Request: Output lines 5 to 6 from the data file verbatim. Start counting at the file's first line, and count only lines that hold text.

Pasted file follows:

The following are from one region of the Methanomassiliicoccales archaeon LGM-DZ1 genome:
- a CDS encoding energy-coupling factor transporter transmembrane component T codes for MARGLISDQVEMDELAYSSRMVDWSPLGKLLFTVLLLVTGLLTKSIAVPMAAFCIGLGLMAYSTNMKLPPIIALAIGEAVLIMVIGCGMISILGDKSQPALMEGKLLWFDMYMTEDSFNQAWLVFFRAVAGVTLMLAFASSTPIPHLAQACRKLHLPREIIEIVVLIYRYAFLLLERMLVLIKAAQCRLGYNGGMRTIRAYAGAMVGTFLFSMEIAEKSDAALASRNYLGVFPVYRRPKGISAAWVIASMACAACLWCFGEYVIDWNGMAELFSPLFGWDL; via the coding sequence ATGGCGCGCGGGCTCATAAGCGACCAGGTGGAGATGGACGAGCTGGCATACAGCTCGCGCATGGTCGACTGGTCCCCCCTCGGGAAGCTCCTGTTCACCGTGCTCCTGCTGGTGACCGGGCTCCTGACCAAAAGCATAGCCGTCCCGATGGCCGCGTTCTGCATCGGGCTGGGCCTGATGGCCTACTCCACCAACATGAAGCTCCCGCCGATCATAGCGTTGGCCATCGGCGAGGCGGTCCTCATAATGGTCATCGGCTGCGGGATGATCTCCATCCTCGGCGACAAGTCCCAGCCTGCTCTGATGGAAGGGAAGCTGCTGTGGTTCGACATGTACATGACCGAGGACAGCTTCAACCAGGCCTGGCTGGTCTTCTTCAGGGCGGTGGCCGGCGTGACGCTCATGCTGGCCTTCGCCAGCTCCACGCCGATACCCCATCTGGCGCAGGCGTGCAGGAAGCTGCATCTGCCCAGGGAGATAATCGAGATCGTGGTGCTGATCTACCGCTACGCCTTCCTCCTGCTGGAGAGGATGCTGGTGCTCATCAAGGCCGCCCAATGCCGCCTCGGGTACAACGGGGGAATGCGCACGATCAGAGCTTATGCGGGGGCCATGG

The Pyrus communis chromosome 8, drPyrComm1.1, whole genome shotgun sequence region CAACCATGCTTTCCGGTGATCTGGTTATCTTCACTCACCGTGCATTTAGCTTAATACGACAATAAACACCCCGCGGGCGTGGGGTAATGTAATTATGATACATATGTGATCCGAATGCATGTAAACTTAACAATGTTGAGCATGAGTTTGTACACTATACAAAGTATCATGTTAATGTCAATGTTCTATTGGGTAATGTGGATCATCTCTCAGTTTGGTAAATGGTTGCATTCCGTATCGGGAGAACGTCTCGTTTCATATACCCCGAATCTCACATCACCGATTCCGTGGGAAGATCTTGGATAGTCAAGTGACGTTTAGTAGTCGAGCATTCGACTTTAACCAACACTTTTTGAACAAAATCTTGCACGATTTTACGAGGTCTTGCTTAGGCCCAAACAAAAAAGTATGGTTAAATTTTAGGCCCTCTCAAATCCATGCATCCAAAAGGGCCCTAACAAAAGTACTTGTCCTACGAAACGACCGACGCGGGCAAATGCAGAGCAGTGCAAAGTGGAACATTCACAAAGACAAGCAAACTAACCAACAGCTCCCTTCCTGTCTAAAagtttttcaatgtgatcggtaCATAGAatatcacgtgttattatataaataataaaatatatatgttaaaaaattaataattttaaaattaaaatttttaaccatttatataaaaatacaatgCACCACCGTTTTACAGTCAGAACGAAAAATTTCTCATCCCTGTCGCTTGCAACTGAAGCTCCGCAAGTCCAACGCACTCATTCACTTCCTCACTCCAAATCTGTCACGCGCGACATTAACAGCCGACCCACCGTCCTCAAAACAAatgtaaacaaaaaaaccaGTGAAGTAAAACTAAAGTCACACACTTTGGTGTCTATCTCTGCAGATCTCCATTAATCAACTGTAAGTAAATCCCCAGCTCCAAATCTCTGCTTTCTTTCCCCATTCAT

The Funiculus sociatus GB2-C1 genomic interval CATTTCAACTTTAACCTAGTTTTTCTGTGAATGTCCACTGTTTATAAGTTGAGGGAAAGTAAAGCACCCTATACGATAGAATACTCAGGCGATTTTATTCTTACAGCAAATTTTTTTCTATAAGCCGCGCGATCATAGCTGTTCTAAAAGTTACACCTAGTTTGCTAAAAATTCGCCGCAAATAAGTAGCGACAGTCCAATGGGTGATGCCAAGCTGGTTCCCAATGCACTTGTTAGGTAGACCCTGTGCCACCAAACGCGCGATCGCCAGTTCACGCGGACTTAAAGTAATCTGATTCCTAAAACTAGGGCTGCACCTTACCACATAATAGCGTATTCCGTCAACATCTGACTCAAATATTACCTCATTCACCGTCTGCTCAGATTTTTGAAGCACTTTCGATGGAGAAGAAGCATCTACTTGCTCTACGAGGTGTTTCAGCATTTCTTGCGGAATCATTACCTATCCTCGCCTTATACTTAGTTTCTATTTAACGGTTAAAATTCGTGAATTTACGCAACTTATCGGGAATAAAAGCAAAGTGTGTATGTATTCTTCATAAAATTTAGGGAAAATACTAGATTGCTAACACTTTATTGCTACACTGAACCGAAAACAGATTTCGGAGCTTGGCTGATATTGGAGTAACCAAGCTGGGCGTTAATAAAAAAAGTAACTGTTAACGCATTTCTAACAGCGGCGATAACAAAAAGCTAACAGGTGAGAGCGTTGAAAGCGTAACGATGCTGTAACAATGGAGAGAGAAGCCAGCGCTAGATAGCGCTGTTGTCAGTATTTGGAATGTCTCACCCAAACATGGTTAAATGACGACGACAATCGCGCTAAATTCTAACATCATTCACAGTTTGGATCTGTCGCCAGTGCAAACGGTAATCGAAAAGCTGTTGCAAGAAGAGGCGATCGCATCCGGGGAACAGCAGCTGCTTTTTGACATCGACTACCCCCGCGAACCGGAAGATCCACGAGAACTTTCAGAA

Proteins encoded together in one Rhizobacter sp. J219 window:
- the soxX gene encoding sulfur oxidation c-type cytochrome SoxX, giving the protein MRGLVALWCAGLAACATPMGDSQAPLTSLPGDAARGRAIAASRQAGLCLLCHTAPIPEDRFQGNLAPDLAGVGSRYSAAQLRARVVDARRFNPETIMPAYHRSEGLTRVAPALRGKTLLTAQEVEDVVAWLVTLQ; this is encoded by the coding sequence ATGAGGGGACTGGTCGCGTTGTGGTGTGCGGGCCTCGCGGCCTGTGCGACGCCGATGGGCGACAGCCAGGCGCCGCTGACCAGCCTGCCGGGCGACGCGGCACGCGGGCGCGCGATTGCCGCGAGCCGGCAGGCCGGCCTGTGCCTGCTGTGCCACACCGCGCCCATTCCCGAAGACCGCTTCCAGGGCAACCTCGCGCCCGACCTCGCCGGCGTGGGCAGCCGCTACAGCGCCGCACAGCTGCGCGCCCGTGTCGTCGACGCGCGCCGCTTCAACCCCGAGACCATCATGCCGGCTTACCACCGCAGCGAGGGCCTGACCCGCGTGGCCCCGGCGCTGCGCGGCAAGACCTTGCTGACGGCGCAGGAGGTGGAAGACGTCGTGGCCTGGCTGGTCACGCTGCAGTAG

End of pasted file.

Proteins encoded together in one Rhizobacter sp. J219 window:
- the soxX gene encoding sulfur oxidation c-type cytochrome SoxX, giving the protein MRGLVALWCAGLAACATPMGDSQAPLTSLPGDAARGRAIAASRQAGLCLLCHTAPIPEDRFQGNLAPDLAGVGSRYSAAQLRARVVDARRFNPETIMPAYHRSEGLTRVAPALRGKTLLTAQEVEDVVAWLVTLQ; this is encoded by the coding sequence ATGAGGGGACTGGTCGCGTTGTGGTGTGCGGGCCTCGCGGCCTGTGCGACGCCGATGGGCGACAGCCAGGCGCCGCTGACCAGCCTGCCGGGCGACGCGGCACGCGGGCGCGCGATTGCCGCGAGCCGGCAGGCCGGCCTGTGCCTGCTGTGCCACACCGCGCCCATTCCCGAAGACCGCTTCCAGGGCAACCTCGCGCCCGACCTCGCCGGCGTGGGCAGCCGCTACAGCGCCGCACAGCTGCGCGCCCGTGTCGTCGACGCGCGCCGCTTCAACCCCGAGACCATCATGCCGGCTTACCACCGCAGCGAGGGCCTGACCCGCGTGGCCCCGGCGCTGCGCGGCAAGACCTTGCTGACGGCGCAGGAGGTGGAAGACGTCGTGGCCTGGCTGGTCACGCTGCAGTAG